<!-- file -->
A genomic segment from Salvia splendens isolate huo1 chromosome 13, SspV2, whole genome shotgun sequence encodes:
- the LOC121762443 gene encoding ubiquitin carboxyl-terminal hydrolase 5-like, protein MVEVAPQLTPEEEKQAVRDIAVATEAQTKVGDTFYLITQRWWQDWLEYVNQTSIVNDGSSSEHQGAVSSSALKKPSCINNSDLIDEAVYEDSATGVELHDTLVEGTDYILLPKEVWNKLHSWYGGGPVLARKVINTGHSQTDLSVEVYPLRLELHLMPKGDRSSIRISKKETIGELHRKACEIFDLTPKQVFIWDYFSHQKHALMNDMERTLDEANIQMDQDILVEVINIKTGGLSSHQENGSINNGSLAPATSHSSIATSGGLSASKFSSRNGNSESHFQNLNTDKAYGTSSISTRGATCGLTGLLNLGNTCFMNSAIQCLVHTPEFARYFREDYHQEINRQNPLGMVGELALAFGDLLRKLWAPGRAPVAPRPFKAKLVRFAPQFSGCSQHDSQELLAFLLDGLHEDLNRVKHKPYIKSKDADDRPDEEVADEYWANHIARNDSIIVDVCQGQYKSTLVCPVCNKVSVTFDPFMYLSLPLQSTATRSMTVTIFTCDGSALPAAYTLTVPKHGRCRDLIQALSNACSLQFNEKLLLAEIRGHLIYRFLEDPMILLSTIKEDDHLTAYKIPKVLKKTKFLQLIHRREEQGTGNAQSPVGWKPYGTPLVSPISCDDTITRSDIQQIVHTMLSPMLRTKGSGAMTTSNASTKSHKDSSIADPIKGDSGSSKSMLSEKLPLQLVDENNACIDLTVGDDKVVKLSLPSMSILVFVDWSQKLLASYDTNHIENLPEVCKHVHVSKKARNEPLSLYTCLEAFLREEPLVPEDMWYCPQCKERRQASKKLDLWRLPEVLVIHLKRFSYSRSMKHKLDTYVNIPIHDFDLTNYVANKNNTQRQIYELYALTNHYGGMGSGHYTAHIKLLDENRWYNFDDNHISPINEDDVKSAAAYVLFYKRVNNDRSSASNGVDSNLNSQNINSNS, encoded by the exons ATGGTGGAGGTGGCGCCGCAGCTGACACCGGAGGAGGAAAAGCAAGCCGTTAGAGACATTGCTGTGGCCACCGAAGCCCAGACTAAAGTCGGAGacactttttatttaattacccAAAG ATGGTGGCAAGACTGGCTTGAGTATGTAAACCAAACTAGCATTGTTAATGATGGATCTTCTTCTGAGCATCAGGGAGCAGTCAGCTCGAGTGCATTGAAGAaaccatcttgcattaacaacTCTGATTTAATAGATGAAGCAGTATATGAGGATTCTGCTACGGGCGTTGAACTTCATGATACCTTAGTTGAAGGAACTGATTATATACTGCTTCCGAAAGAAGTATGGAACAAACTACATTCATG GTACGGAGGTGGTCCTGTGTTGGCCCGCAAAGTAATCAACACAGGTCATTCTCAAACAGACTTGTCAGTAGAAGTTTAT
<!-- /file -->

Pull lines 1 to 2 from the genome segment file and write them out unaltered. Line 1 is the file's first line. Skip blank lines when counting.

A genomic segment from Salvia splendens isolate huo1 chromosome 13, SspV2, whole genome shotgun sequence encodes:
- the LOC121762443 gene encoding ubiquitin carboxyl-terminal hydrolase 5-like, protein MVEVAPQLTPEEEKQAVRDIAVATEAQTKVGDTFYLITQRWWQDWLEYVNQTSIVNDGSSSEHQGAVSSSALKKPSCINNSDLIDEAVYEDSATGVELHDTLVEGTDYILLPKEVWNKLHSWYGGGPVLARKVINTGHSQTDLSVEVYPLRLELHLMPKGDRSSIRISKKETIGELHRKACEIFDLTPKQVFIWDYFSHQKHALMNDMERTLDEANIQMDQDILVEVINIKTGGLSSHQENGSINNGSLAPATSHSSIATSGGLSASKFSSRNGNSESHFQNLNTDKAYGTSSISTRGATCGLTGLLNLGNTCFMNSAIQCLVHTPEFARYFREDYHQEINRQNPLGMVGELALAFGDLLRKLWAPGRAPVAPRPFKAKLVRFAPQFSGCSQHDSQELLAFLLDGLHEDLNRVKHKPYIKSKDADDRPDEEVADEYWANHIARNDSIIVDVCQGQYKSTLVCPVCNKVSVTFDPFMYLSLPLQSTATRSMTVTIFTCDGSALPAAYTLTVPKHGRCRDLIQALSNACSLQFNEKLLLAEIRGHLIYRFLEDPMILLSTIKEDDHLTAYKIPKVLKKTKFLQLIHRREEQGTGNAQSPVGWKPYGTPLVSPISCDDTITRSDIQQIVHTMLSPMLRTKGSGAMTTSNASTKSHKDSSIADPIKGDSGSSKSMLSEKLPLQLVDENNACIDLTVGDDKVVKLSLPSMSILVFVDWSQKLLASYDTNHIENLPEVCKHVHVSKKARNEPLSLYTCLEAFLREEPLVPEDMWYCPQCKERRQASKKLDLWRLPEVLVIHLKRFSYSRSMKHKLDTYVNIPIHDFDLTNYVANKNNTQRQIYELYALTNHYGGMGSGHYTAHIKLLDENRWYNFDDNHISPINEDDVKSAAAYVLFYKRVNNDRSSASNGVDSNLNSQNINSNS, encoded by the exons ATGGTGGAGGTGGCGCCGCAGCTGACACCGGAGGAGGAAAAGCAAGCCGTTAGAGACATTGCTGTGGCCACCGAAGCCCAGACTAAAGTCGGAGacactttttatttaattacccAAAG ATGGTGGCAAGACTGGCTTGAGTATGTAAACCAAACTAGCATTGTTAATGATGGATCTTCTTCTGAGCATCAGGGAGCAGTCAGCTCGAGTGCATTGAAGAaaccatcttgcattaacaacTCTGATTTAATAGATGAAGCAGTATATGAGGATTCTGCTACGGGCGTTGAACTTCATGATACCTTAGTTGAAGGAACTGATTATATACTGCTTCCGAAAGAAGTATGGAACAAACTACATTCATG GTACGGAGGTGGTCCTGTGTTGGCCCGCAAAGTAATCAACACAGGTCATTCTCAAACAGACTTGTCAGTAGAAGTTTAT